Ontario mulls earlier reopening, faster second doses as concerns over variant rise
Compliance & Enforcement Health & Safety Human Resources COVID-19 ontario
By Holly McKenzie-Sutter
TORONTO — Improving COVID-19 trends had Ontario rolling back emergency hospital measures and mulling whether to reopen sooner than scheduled on Thursday, although concerns mounted over a new variant gaining ground in the province.
Worries over the more contagious Delta variant, first detected in India, had the government considering whether to allow residents to book their second vaccine doses sooner and critics cautioning against easing public health measures too quickly.
Health Minister Christine Elliott said the government was assessing the latest data to determine whether the province’s reopening plan — currently set to take effect June 14 — could kick in earlier.
“I don’t think it would be a week earlier, but it may be a few days earlier,” she said. “We know that people are anxious to move into Step 1, but we can only do that when it’s safe for everyone’s health for that to happen.”
The province’s third wave of COVID-19 has been receding in recent weeks, although recent days have seen a slight bump in infections — Ontario reported 870 new cases and 10 deaths from the virus Thursday.
The growing prevalence of the Delta variant, however, has raised red flags. The variant made up nearly a quarter of COVID-19 cases in Ontario as of Thursday, according to science experts advising the government.
Elliott said concerns over the variant had the province examining the possibility of moving up the second-dose vaccine timeline for all residents. Ontario started allowing people aged 80 and older to move up their second doses this week, shortening the previous four-month interval between shots.
“We are examining the potential for expanding that to all age groups to make sure that anybody who wants to receive their second vaccine can get one as quickly as possible,” Elliott said.
“We’re looking at all options, because we need to stay ahead of this variant so that we can then move into Stage 1 and get life back more to normal for people as quickly as we can.”
The province’s top doctor warned, however, that it was a “very critical time” for Ontario and progress could easily be reversed.
Dr. David Williams said the recent bump in daily infections might be attributed to the Delta variant or people gathering over the Victoria Day long weekend. An earlier provincial reopening would depend on how things progress, he said.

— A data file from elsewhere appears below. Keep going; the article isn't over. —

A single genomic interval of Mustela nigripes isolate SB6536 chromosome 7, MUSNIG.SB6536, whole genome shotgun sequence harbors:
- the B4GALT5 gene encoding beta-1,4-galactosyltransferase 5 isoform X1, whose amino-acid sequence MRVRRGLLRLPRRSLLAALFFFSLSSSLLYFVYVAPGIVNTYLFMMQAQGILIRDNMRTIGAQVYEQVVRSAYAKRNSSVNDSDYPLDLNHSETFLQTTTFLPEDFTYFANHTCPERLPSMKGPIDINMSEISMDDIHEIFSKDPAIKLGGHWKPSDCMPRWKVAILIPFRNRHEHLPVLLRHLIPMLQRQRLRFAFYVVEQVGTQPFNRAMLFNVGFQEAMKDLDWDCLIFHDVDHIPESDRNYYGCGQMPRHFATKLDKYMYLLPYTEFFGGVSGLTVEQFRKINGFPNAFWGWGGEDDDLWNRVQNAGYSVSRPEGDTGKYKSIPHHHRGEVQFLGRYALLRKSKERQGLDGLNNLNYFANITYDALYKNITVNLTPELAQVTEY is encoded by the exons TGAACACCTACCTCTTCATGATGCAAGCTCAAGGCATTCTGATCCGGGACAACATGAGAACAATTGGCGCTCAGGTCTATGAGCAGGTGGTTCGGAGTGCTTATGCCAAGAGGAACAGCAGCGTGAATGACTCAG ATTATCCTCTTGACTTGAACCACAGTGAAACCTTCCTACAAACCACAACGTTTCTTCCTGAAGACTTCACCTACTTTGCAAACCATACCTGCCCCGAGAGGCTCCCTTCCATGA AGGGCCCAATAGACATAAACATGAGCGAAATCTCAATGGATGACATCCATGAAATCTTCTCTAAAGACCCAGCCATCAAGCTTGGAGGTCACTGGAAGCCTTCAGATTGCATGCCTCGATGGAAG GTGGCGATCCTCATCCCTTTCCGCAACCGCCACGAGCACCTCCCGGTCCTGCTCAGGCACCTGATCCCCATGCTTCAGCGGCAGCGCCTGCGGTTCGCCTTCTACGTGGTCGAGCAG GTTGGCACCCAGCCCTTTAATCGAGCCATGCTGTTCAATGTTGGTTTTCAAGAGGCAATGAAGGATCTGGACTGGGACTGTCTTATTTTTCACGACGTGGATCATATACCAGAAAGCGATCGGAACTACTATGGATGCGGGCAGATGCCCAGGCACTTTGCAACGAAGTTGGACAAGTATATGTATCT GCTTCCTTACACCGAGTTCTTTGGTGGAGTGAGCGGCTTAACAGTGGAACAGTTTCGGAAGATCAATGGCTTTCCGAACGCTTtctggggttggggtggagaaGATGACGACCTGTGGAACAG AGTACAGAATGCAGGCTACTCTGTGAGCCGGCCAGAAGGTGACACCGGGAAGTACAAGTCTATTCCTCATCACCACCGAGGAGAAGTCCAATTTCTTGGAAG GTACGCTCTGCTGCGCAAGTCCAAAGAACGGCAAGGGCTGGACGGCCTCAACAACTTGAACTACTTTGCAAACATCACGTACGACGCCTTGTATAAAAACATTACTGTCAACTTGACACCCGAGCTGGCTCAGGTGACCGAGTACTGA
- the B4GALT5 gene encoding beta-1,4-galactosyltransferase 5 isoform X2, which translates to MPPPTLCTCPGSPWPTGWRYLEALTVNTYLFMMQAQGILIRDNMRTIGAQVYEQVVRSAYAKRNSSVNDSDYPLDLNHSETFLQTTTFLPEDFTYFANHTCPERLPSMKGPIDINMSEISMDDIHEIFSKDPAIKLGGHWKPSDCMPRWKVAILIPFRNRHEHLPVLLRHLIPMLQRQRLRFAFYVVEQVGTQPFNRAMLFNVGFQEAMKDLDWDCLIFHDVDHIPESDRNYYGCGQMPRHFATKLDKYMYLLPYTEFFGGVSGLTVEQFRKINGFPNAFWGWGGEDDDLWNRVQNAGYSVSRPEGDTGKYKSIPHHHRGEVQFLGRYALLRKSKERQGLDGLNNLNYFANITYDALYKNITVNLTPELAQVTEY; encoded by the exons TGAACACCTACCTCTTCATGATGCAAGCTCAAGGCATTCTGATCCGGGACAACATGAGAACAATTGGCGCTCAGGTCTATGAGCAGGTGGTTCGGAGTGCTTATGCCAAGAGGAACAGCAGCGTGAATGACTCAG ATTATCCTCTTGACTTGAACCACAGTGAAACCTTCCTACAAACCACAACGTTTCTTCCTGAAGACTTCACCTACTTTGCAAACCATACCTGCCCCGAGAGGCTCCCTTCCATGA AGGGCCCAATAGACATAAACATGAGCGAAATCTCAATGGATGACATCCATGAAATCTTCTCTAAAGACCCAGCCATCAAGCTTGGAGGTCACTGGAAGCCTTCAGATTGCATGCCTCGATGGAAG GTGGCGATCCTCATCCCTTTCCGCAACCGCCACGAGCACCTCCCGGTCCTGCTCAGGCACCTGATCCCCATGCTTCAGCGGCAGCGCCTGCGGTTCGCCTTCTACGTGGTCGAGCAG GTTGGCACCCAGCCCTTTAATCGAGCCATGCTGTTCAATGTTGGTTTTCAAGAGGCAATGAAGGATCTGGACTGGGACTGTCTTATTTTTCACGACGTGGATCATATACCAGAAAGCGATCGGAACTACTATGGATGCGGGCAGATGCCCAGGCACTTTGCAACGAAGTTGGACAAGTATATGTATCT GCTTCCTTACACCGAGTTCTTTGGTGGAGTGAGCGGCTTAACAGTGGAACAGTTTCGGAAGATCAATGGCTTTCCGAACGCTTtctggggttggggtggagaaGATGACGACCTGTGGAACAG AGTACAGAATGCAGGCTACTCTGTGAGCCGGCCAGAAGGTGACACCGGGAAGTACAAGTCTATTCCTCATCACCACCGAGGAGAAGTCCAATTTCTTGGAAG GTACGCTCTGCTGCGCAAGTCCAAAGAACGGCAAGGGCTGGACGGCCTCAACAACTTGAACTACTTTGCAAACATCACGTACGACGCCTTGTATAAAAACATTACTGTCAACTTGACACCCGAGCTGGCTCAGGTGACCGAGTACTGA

“It really is down to the numbers,” he said. “Let’s hope we can turn that around fairly assertively and see if the numbers drop, and then we’ll have some better answers for the premier and the minister early next week.”
Opposition leaders cautioned the government against reopening too quickly.
“I have some real concerns, as many Ontarians do, about the possibility of a fourth wave,” NDP Leader Andrea Horwath said, noting that the government was keeping schools closed to in-person learning but considering reopening businesses faster.
“The last thing we need is for this government to screw it up again.”
Green party leader Mike Schreiner said the government should carefully plan the reopening, noting that moving too quickly earlier in the pandemic resulted in major losses for businesses when another shutdown was required.
“We have to avoid another lockdown,” he said.
Earlier Thursday, the government announced it was ending several emergency orders aimed at preserving hospital capacity during the height of the third wave, though some remained in place due to still-high intensive care admissions.
Ontario Health, which co-ordinates several agencies in the health-care system, said hospitals could resume non-urgent surgeries that require inpatient and critical care resources, if they meet certain criteria including readiness to take in transferred patients from elsewhere. They must also be prepared to contend with surges in COVID-19 cases.
Hospitals can also no longer transfer patients to long-term care or retirement homes without their consent, and home care and other health-care staff can no longer be redeployed to those homes.
Patients can still be transferred between hospitals without their consent and non-hospital health-care staff can still be redeployed to hospitals.
“All signs are pointing towards a system recovery, requiring us to continue our work together,” CEO Matthew Anderson said in a memo, noting that some hospitals in the Greater Toronto Area were still treating many COVID-19 patients.
There were 729 people were hospitalized with COVID-19 in Ontario, including 546 in intensive care and 370 patients on ventilators.
Also on Thursday, the province updated its second-dose guidance for people who received a first dose of the Oxford-AstraZeneca COVID-19 vaccine.
AstraZeneca recipients can have the second dose of the same vaccine or receive a dose of Pfizer-BioNTech or Moderna starting Friday. These second dose options will be provided at the recommended 12-week interval.